Hitting a fence is covered by collision insurance, which pays to repair or replace the policyholder’s car after a crash, regardless of fault. If you file a collision claim after hitting a fence, you will be required to pay a predetermined deductible, which is usually between $100 and $1,000.
On the other hand, comprehensive insurance covers damage caused by something that isn’t a crash, like vandalism or a natural disaster. So it would apply if a fence fell on your car while you weren't driving, for example, but not if you hit a fence.
It is better to have comprehensive insurance than collision insurance, if you need to choose between the two. Comprehensive coverage is inexpensive, can be purchased alone, and pays for damage due to events beyond your control, such as vandalism, theft, natural disasters or run-ins with animals.
On the other hand, drivers with a history of accidents or moving violations and drivers who live in high traffic areas should consider investing in … read full answercollision insurance. Given that collision insurance cannot be purchased without comprehensive insurance, you’ll get the benefit of both types of coverage.
Why You Should Get Both Comprehensive & Collision Coverage
If your car is leased or financed, your lender or lessor will likely require you to purchase comprehensive and collision insurance together. But even if you do have a choice, you should still consider purchasing both types of coverage.
Collision and comprehensive insurance are best bought together because they cover different situations. Collision coverage repairs or replaces your car when it’s damaged in an accident, regardless of fault, while comprehensive insurance applies when your car is damaged by something other than an accident.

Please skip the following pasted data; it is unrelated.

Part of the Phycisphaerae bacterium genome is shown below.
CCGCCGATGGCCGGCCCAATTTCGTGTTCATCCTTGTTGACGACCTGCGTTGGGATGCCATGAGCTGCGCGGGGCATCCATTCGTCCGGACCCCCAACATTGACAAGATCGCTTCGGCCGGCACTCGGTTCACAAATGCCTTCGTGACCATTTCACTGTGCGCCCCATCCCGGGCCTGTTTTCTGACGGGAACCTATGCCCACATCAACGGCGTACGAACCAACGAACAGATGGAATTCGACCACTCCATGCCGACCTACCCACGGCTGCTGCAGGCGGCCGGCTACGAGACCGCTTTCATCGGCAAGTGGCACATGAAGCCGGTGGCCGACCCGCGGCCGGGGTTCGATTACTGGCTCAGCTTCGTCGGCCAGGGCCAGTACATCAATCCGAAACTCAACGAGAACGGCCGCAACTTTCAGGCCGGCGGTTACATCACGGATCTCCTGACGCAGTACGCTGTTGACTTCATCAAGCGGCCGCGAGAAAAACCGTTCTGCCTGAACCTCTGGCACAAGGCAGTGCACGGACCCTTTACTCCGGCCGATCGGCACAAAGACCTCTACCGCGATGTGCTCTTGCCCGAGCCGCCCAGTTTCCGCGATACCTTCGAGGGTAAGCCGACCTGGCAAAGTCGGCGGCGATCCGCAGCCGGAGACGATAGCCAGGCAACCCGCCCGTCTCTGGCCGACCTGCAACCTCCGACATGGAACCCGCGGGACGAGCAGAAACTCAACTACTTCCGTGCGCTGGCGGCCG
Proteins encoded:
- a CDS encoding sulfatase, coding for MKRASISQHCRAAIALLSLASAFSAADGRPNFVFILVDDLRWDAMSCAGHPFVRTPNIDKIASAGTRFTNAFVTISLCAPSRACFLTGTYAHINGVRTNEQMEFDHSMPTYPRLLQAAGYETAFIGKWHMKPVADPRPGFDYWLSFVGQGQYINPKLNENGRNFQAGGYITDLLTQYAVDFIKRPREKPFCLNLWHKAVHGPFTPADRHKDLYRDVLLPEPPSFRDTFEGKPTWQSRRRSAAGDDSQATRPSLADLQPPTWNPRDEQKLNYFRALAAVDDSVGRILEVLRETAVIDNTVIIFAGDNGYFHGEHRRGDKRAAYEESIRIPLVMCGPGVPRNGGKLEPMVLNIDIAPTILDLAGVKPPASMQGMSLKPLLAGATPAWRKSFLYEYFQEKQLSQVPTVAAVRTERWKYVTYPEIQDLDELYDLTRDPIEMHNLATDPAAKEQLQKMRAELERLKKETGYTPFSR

Ultimately, if you’re still struggling to decide whether to purchase comprehensive or collision coverage, a good rule of thumb is to skip either type if the cost is more than 10% of your car’s value. However, this is just a general guideline, and you should also consider whether you’re in the financial position to repair or replace your car if it’s damaged.
A collision insurance deductible is the amount of money that a driver must pay out-of-pocket when filing a collision insurance claim. Collision insurance pays to repair or replace a car damaged in an accident, and a driver must pay their collision deductible before their insurance company will cover the remaining costs.… read full answer
Collision Deductible Example
Say you are at fault in an accident that causes $10,000 in damage and you have a collision deductible of $1,000. You are responsible for covering your $1,000 collision deductible out-of-pocket in order for your insurance company to pay the remaining $9,000.
Collision Deductible Amounts
Collision deductibles typically range from $100 to $1,000, and you select your deductible amount when you purchase your policy. The higher your deductible, the cheaper your premium will be. Although it’s tempting to get a higher deductible in order to pay less upfront, you should only choose a deductible that you can afford to pay if your car is suddenly damaged in an accident.
A good comprehensive deductible is an amount that the policyholder can afford to pay if their vehicle is suddenly damaged by something other than a car accident, such as vandalism or a natural disaster. Comprehensive insurance deductibles typically range from $100 to $1,000, but they can sometimes be as high as $2,500. You choose your … read full answerdeductible when you purchase your policy, and the higher the deductible is, the lower your premium will be.
Comprehensive Deductible Example
As a reminder, a comprehensive deductible is the amount that you have to pay out-of-pocket when filing a comprehensive insurance claim. For example, if a hailstorm causes $5,000 in damage to your car and you have a $1,000 deductible, your insurance company will only pay $4,000 for the repairs.
How to Choose Your Comprehensive Deductible
Before you decide on a deductible, you should consider how likely you are to file a comprehensive claim. If you live in an area that is prone to natural disasters or has a high crime rate, for instance, it may be a good idea to get a low comprehensive deductible.
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